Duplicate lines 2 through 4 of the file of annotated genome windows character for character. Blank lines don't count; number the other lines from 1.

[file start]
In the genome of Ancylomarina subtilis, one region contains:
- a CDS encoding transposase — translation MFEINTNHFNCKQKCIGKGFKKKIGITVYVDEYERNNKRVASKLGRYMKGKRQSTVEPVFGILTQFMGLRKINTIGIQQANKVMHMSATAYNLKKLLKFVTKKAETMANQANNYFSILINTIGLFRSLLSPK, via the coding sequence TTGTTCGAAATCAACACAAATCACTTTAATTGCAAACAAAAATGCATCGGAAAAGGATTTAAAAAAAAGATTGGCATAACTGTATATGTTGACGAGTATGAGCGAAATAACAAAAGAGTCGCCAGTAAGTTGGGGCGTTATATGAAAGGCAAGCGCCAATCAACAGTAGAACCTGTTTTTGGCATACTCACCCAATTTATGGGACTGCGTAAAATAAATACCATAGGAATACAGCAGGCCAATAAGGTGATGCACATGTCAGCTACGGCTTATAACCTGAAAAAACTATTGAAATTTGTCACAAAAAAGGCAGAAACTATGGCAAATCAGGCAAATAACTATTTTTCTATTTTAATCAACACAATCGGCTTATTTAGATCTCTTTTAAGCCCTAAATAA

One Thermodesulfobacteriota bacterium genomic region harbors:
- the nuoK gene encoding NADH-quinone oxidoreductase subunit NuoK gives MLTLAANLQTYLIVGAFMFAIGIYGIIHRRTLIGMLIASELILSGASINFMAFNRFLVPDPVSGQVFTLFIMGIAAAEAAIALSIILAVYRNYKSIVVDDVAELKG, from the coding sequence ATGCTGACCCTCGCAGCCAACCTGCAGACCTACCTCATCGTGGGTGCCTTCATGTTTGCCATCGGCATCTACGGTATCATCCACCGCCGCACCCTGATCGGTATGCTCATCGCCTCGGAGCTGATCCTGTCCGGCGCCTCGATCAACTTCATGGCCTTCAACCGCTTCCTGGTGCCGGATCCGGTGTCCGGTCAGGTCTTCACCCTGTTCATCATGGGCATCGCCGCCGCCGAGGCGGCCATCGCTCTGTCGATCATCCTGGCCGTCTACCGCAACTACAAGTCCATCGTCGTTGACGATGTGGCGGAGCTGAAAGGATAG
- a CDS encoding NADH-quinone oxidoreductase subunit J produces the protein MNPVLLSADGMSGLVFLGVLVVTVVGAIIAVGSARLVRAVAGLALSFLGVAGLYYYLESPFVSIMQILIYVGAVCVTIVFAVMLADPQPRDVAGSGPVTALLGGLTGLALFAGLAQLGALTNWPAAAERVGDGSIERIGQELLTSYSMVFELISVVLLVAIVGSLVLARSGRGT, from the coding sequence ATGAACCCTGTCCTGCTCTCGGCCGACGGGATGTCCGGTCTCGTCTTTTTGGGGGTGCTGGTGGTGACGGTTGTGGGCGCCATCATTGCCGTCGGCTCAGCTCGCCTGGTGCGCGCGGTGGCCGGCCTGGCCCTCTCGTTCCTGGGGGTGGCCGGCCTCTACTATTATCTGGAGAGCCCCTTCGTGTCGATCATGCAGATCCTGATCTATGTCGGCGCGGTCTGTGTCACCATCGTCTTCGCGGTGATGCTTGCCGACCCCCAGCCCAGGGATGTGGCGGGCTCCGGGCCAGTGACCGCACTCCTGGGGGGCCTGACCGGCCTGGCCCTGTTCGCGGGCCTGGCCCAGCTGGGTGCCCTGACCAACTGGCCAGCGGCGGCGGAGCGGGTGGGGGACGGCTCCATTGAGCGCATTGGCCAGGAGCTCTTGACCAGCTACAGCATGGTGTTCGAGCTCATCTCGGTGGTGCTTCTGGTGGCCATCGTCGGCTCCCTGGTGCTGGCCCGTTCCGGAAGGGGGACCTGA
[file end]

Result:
- a CDS encoding transposase — translation MFEINTNHFNCKQKCIGKGFKKKIGITVYVDEYERNNKRVASKLGRYMKGKRQSTVEPVFGILTQFMGLRKINTIGIQQANKVMHMSATAYNLKKLLKFVTKKAETMANQANNYFSILINTIGLFRSLLSPK, via the coding sequence TTGTTCGAAATCAACACAAATCACTTTAATTGCAAACAAAAATGCATCGGAAAAGGATTTAAAAAAAAGATTGGCATAACTGTATATGTTGACGAGTATGAGCGAAATAACAAAAGAGTCGCCAGTAAGTTGGGGCGTTATATGAAAGGCAAGCGCCAATCAACAGTAGAACCTGTTTTTGGCATACTCACCCAATTTATGGGACTGCGTAAAATAAATACCATAGGAATACAGCAGGCCAATAAGGTGATGCACATGTCAGCTACGGCTTATAACCTGAAAAAACTATTGAAATTTGTCACAAAAAAGGCAGAAACTATGGCAAATCAGGCAAATAACTATTTTTCTATTTTAATCAACACAATCGGCTTATTTAGATCTCTTTTAAGCCCTAAATAA

One Thermodesulfobacteriota bacterium genomic region harbors:
- the nuoK gene encoding NADH-quinone oxidoreductase subunit NuoK gives MLTLAANLQTYLIVGAFMFAIGIYGIIHRRTLIGMLIASELILSGASINFMAFNRFLVPDPVSGQVFTLFIMGIAAAEAAIALSIILAVYRNYKSIVVDDVAELKG, from the coding sequence ATGCTGACCCTCGCAGCCAACCTGCAGACCTACCTCATCGTGGGTGCCTTCATGTTTGCCATCGGCATCTACGGTATCATCCACCGCCGCACCCTGATCGGTATGCTCATCGCCTCGGAGCTGATCCTGTCCGGCGCCTCGATCAACTTCATGGCCTTCAACCGCTTCCTGGTGCCGGATCCGGTGTCCGGTCAGGTCTTCACCCTGTTCATCATGGGCATCGCCGCCGCCGAGGCGGCCATCGCTCTGTCGATCATCCTGGCCGTCTACCGCAACTACAAGTCCATCGTCGTTGACGATGTGGCGGAGCTGAAAGGATAG